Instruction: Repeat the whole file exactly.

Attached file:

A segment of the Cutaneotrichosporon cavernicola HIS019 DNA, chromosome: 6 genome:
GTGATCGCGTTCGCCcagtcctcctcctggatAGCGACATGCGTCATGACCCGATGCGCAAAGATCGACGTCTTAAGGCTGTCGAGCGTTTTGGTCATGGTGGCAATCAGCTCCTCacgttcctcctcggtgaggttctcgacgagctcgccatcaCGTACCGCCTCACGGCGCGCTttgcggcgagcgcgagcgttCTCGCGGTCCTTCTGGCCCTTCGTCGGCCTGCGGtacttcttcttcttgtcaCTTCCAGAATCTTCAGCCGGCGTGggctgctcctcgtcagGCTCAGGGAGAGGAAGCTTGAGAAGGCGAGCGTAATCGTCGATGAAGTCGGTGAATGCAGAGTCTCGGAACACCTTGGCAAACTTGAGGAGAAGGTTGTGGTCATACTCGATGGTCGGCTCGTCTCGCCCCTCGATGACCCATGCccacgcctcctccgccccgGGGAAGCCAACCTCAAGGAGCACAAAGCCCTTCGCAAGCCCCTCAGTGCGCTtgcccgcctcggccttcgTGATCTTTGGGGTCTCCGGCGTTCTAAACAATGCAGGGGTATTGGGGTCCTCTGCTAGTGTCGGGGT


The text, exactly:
A segment of the Cutaneotrichosporon cavernicola HIS019 DNA, chromosome: 6 genome:
GTGATCGCGTTCGCCcagtcctcctcctggatAGCGACATGCGTCATGACCCGATGCGCAAAGATCGACGTCTTAAGGCTGTCGAGCGTTTTGGTCATGGTGGCAATCAGCTCCTCacgttcctcctcggtgaggttctcgacgagctcgccatcaCGTACCGCCTCACGGCGCGCTttgcggcgagcgcgagcgttCTCGCGGTCCTTCTGGCCCTTCGTCGGCCTGCGGtacttcttcttcttgtcaCTTCCAGAATCTTCAGCCGGCGTGggctgctcctcgtcagGCTCAGGGAGAGGAAGCTTGAGAAGGCGAGCGTAATCGTCGATGAAGTCGGTGAATGCAGAGTCTCGGAACACCTTGGCAAACTTGAGGAGAAGGTTGTGGTCATACTCGATGGTCGGCTCGTCTCGCCCCTCGATGACCCATGCccacgcctcctccgccccgGGGAAGCCAACCTCAAGGAGCACAAAGCCCTTCGCAAGCCCCTCAGTGCGCTtgcccgcctcggccttcgTGATCTTTGGGGTCTCCGGCGTTCTAAACAATGCAGGGGTATTGGGGTCCTCTGCTAGTGTCGGGGT